This week has been a busy one for sharing our story at a lot of exciting places. First up was Saturday when Laura and I attended the Rotary District 1090 conference. The Marlow Rotary clubs have been incredibly supportive of the row and it was nice to share our journey with their wider family. The spirit of Rotary where people come together to have a positive impact on their communities as well as across the world shone through the day and we were also lucky enough to hear from some other inspiring speakers. The collection for the event was in aid of our charities Breast Cancer Care and Walking With The Wounded and thanks to the generosity of the 700 delegates we raised a huge £1600.
Next up was Tuesday’s ‘Night of Adventure’ hosted by Al Humphries and with a host of adventurous speakers. With only 400 seconds and 20 slides allowed for each presentation it was a challenge for everyone. For us it meant that the 5 of us only got 80 seconds each and teamwork was essential. Next time we need Lizanne here for a minute each! It was an inspiring and entertaining night and we were so glad to have been invited to be a part of it.
Finally tonight, 10 years after I won my boat race Izzy and I headed to London to speak to the Cambridge University Women’s Boatclub crews who are into the last 10 days before their big race. We met some of them before we left last year and it was great to share our success and stories with them and reminisce about our days training in Ely. I am really excited to watch them race in Easter Sunday against Oxford.
If you, your company or your school are interested in having us speak then please get in touch at firstname.lastname@example.org.
The last week has been a busy one. On Wednesday morning LP and I headed over to GSK to be a part of their first monthly podcast. We got to talk about the testing we have done with the team at the Human Performance Lab before, during and after the row. We are really excited to see the full results once all the analysis of our body composition and saliva testing has been completed.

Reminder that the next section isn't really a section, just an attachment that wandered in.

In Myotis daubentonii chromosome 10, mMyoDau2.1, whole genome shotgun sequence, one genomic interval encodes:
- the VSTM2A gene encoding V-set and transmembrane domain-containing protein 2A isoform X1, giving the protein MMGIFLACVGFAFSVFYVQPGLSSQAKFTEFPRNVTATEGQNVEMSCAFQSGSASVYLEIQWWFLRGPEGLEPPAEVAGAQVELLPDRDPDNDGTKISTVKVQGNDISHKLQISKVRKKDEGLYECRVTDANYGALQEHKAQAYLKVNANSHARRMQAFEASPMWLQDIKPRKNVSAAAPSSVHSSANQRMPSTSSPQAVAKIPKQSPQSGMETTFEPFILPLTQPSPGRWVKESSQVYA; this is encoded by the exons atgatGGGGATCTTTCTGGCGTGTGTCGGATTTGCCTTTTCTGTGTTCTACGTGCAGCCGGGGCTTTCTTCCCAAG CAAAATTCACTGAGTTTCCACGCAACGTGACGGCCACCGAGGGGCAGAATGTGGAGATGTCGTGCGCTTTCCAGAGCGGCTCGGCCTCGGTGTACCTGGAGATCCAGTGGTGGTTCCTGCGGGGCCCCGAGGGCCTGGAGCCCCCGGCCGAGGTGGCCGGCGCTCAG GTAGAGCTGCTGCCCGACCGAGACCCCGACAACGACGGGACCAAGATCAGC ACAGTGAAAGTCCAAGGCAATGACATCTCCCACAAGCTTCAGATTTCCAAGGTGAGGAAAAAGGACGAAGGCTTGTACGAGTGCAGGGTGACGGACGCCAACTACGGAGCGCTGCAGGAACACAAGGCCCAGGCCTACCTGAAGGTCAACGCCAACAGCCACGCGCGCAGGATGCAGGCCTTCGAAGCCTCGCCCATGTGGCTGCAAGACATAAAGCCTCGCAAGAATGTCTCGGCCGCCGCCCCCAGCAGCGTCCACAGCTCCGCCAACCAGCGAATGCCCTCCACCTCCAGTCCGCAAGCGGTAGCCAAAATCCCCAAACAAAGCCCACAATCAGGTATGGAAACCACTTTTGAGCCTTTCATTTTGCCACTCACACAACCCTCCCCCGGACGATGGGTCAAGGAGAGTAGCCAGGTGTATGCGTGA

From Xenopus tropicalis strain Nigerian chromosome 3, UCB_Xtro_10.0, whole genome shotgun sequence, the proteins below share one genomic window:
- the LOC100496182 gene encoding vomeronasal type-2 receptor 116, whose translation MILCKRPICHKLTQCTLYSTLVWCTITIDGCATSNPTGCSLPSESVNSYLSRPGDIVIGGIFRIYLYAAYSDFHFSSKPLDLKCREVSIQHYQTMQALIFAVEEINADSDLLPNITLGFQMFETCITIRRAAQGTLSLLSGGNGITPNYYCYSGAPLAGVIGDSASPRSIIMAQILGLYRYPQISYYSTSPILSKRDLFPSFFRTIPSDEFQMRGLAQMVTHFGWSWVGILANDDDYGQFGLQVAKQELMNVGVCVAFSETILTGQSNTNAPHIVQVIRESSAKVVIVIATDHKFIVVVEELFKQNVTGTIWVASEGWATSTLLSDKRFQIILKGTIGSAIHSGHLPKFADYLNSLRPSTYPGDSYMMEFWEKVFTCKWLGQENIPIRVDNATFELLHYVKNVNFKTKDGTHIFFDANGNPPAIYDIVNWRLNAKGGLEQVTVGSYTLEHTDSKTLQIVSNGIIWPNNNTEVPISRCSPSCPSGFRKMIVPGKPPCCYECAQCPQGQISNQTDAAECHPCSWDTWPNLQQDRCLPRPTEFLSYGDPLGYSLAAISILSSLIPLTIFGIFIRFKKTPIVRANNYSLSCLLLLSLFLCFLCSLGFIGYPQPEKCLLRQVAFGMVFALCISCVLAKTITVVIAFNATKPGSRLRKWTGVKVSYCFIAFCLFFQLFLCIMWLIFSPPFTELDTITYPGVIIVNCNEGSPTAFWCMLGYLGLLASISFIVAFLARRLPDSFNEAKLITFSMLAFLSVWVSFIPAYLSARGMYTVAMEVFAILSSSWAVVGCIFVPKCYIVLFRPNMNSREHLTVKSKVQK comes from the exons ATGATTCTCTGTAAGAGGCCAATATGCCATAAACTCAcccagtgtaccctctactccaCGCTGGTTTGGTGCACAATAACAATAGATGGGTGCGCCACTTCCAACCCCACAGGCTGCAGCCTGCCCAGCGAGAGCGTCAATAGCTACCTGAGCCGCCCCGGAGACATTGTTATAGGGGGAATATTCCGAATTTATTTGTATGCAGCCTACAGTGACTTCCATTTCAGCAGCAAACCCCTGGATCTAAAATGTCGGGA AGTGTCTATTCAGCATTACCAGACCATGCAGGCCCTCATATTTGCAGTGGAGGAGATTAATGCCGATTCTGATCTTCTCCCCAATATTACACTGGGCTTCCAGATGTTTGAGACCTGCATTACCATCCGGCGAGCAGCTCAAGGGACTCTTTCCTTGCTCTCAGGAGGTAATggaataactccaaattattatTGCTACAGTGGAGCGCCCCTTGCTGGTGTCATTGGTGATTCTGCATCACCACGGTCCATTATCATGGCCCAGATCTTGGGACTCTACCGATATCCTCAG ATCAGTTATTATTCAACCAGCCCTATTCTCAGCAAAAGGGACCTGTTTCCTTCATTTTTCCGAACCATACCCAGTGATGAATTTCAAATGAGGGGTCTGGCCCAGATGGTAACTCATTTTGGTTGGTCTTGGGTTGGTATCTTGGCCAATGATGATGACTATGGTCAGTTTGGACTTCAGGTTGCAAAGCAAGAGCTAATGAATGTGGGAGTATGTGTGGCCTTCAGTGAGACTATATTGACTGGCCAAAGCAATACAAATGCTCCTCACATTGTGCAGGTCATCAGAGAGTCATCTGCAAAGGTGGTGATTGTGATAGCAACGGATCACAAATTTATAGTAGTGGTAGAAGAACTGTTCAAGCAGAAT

After enjoying a lovely lunch with the HPL team I headed down the M4 to Bath to catch up with Keith for a full psych debrief. It was great to see him and to talk about the row with someone who has been there supporting us since the start and who we owe a lot of our success to. Before we left the UK I said that the row would only be a success for me if we got off the boat still friends and the fact that we have is definitely down to all the mental preparation and psych input that we had before we left.
I also got to spend time catching up with some good friends and spend some time walking in the beautiful countryside around my house. My legs are finally feeling stronger and I managed a couple of longer walks and to hike up some hills.
Finally at the weekend I found myself back in a boat for the first time since getting off Doris. I had planned to meet the Marlow womens squad for breakfast but as always seems to happen when I visit Marlow Rowing Club I ended up on the water. My lovely friend Tamsin took me for a paddle in a double and put up with my slightly wobbly rowing after so long in the stable Doris. It was lovely to be back on the river and even lovelier to see everyone at the club who are all so supportive.
The week was finished up yesterday with our first team Skype since arriving home and plans are afoot for reaching our fundraising target so stay posted for more news.